In the first week of public impeachment hearings, three witnesses, all veteran U.S. diplomats, added details of what they knew of President Trump’s efforts to get Ukraine to investigate former Vice President Joe Biden, a plan whose unraveling threatens his presidency.
While the fundamental partisan dynamics of the inquiry continue to hold — Democrats who control the House appear poised to impeach the president, while Republicans in the Senate are unlikely to convict him — this week’s developments shed new light on the months-long effort by the Trump administration to procure investigations from a foreign government.
Bill Taylor and George Kent
While much of the testimony given by Bill Taylor, the top U.S. diplomat in Ukraine, and George Kent, deputy assistant secretary of state for European and Eurasian affairs, repeated what the public had learned from the transcripts of their closed-door depositions, Taylor quickly added a new piece of evidence.
In his opening statement, Taylor recounted how a staffer came to him to relay a conversation he had overheard between Trump and Gordon Sondland, U.S. ambassador to the European Union. The call took place on July 26, the day after Trump had asked Ukrainian President Volodymyr Zelensky to investigate Biden and his son Hunter.
On the July 26 call, which Sondland placed on a cellphone in a Ukrainian restaurant, Trump asked Sondland for a status update on “the investigations.”
“Following the call with President Trump, the member of my staff asked Ambassador Sondland what President Trump thought about Ukraine,” Taylor testified. “Ambassador Sondland responded that President Trump cares more about the investigations of Biden, which [Trump’s personal lawyer Rudy] Giuliani was pressing for.”
Kent echoed Taylor’s criticism of the president and his allies for pressuring Ukraine to pursue what he called “private agendas.”
“It was unexpected and most unfortunate, however, to watch some Americans, including those who allied themselves with corrupt Ukrainians in pursuit of private agendas, launch attacks on dedicated public servants advancing U.S. interests in Ukraine,” Kent testified. “In my opinion, those attacks undermined U.S. and Ukrainian national interests and damaged our critical bilateral relationship.”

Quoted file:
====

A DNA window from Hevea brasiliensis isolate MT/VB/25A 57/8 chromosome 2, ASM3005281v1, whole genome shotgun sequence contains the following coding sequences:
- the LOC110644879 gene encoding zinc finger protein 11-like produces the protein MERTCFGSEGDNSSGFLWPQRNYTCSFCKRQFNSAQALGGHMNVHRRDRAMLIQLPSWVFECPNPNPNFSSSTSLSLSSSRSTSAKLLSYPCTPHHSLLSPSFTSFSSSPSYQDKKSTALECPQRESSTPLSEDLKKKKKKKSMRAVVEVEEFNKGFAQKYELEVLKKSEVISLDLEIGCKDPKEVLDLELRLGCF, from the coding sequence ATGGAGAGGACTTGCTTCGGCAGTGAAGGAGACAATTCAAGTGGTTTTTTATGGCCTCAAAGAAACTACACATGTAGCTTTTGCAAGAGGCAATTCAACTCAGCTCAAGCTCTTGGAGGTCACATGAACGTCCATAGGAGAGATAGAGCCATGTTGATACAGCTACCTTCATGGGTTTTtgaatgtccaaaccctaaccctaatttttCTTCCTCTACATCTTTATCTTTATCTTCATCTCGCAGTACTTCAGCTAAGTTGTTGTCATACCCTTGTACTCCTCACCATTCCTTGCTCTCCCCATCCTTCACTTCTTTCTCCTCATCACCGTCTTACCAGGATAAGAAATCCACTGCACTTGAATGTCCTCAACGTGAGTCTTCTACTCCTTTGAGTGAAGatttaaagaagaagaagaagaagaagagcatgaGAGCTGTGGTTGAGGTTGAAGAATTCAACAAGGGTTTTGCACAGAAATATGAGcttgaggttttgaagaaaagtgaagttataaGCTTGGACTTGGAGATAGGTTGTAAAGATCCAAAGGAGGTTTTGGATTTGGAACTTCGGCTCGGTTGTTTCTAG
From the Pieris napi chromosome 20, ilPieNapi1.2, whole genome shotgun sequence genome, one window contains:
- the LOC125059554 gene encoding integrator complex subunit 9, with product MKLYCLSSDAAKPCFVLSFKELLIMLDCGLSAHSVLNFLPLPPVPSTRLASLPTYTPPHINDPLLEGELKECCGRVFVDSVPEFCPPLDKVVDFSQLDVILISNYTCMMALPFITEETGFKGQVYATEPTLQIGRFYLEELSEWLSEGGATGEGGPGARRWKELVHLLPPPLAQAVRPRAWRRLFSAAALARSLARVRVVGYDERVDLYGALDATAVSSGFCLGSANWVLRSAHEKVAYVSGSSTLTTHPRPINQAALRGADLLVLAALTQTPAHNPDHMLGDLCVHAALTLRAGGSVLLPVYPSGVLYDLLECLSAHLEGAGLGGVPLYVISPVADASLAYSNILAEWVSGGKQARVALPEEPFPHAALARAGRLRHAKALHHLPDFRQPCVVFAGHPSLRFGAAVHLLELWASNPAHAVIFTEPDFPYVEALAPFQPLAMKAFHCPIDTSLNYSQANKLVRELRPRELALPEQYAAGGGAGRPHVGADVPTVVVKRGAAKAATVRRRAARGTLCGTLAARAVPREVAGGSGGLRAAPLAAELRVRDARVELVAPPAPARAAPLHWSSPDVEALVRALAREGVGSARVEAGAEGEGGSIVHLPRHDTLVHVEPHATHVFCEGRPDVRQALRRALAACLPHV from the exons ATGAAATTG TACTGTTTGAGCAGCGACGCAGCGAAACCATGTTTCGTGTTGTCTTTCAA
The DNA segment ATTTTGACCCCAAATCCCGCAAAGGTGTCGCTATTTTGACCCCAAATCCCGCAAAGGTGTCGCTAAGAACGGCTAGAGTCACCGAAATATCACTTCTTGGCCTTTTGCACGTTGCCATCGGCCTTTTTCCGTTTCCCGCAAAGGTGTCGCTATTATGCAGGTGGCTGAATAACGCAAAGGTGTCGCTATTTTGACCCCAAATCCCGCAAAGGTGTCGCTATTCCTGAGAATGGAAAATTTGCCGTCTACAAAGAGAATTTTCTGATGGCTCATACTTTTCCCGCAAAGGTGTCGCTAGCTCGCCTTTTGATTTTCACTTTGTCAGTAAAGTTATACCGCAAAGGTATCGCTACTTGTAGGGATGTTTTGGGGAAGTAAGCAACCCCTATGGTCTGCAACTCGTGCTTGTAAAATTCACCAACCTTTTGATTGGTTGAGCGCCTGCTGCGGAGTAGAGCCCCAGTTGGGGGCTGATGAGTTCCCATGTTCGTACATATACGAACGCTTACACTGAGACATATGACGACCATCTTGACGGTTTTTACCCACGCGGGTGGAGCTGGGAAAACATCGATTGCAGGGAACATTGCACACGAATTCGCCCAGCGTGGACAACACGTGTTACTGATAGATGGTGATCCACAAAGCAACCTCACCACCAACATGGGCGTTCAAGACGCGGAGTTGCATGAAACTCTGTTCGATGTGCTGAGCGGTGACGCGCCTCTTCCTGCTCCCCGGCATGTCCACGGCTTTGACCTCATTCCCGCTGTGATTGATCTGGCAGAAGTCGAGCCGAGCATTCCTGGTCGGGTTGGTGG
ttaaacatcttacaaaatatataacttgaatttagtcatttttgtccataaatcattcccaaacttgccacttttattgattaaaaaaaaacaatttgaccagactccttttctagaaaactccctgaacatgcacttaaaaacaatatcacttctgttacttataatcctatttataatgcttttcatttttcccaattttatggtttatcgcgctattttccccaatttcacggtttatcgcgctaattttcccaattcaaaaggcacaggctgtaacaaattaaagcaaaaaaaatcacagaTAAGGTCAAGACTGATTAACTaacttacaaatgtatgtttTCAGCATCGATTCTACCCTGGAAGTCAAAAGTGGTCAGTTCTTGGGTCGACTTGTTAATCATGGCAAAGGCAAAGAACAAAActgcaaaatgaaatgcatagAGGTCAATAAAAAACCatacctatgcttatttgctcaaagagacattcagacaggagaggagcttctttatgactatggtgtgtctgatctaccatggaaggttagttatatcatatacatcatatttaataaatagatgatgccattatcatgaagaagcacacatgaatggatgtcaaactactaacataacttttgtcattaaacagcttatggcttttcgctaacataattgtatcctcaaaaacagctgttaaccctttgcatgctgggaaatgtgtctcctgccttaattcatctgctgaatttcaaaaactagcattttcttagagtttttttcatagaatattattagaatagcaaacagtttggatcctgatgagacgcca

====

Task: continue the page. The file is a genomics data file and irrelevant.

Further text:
Republicans on the committee largely steered clear of the question of whether seeking an investigation into Biden from Ukraine’s government was improper. Instead, they noted that no such investigation had ever taken place. Trump’s defenders pointed out that Ukraine eventually received the nearly $400 million in U.S. military aid that witnesses said was held up to put pressure on Kyiv.
Pelosi alleges ‘bribery’
On Thursday, House Speaker Nancy Pelosi held her first press conference since the start of public impeachment hearings. She made headlines by stating that the House now had evidence that Trump had committed “bribery,” an impeachable offense.
“The devastating testimony corroborated evidence of bribery uncovered in the inquiry, and that the president abused his power and violated his oath by threatening to withhold military aid and a White House meeting in exchange for an investigation into his political rival — a clear attempt by the president to give himself an advantage in the 2020 election,” Pelosi told reporters.
Pelosi also chided the president for refusing to allow members of the executive branch to testify in the inquiry.
“If the president has something that is exculpatory — Mr. President, that means you have anything that shows your innocence — then he should make that known,” Pelosi said. “So far we haven’t see that.”
‘Very hard on my family’
At a Thursday campaign rally in Louisiana, Trump blasted the impeachment inquiry and made news by speaking about the toll it was taking on his own family.
“Impeachment to me is a dirty word,” Trump said while campaigning in Bossier City for Republican Eddie Rispone, who is running against incumbent Democratic Gov. John Bel Edwards, adding, “It has been very hard on my family.”
One night earlier, following the first day of public testimony in the impeachment inquiry, Trump’s eldest daughter, Ivanka, and her husband, Jared Kushner, threw a book party for the president’s eldest son, Donald Jr., whose book “Triggered: How the Left Thrives on Hate and Wants to Silence Us” debuted in the No. 1 spot on the New York Times bestseller list.
Marie Yovanovitch, former U.S. ambassador to Ukraine, delivered powerful testimony Friday about what she called a “smear campaign” against her by President Trump and his allies, leading up to the president’s July 25 phone call with Zelensky.
In that call Trump singled out Yovanovitch, who he had recalled from Kyiv in May, saying she was “bad news” and that “she’s going to go through some things.”
Yovanovitch said she took those words as “a threat.”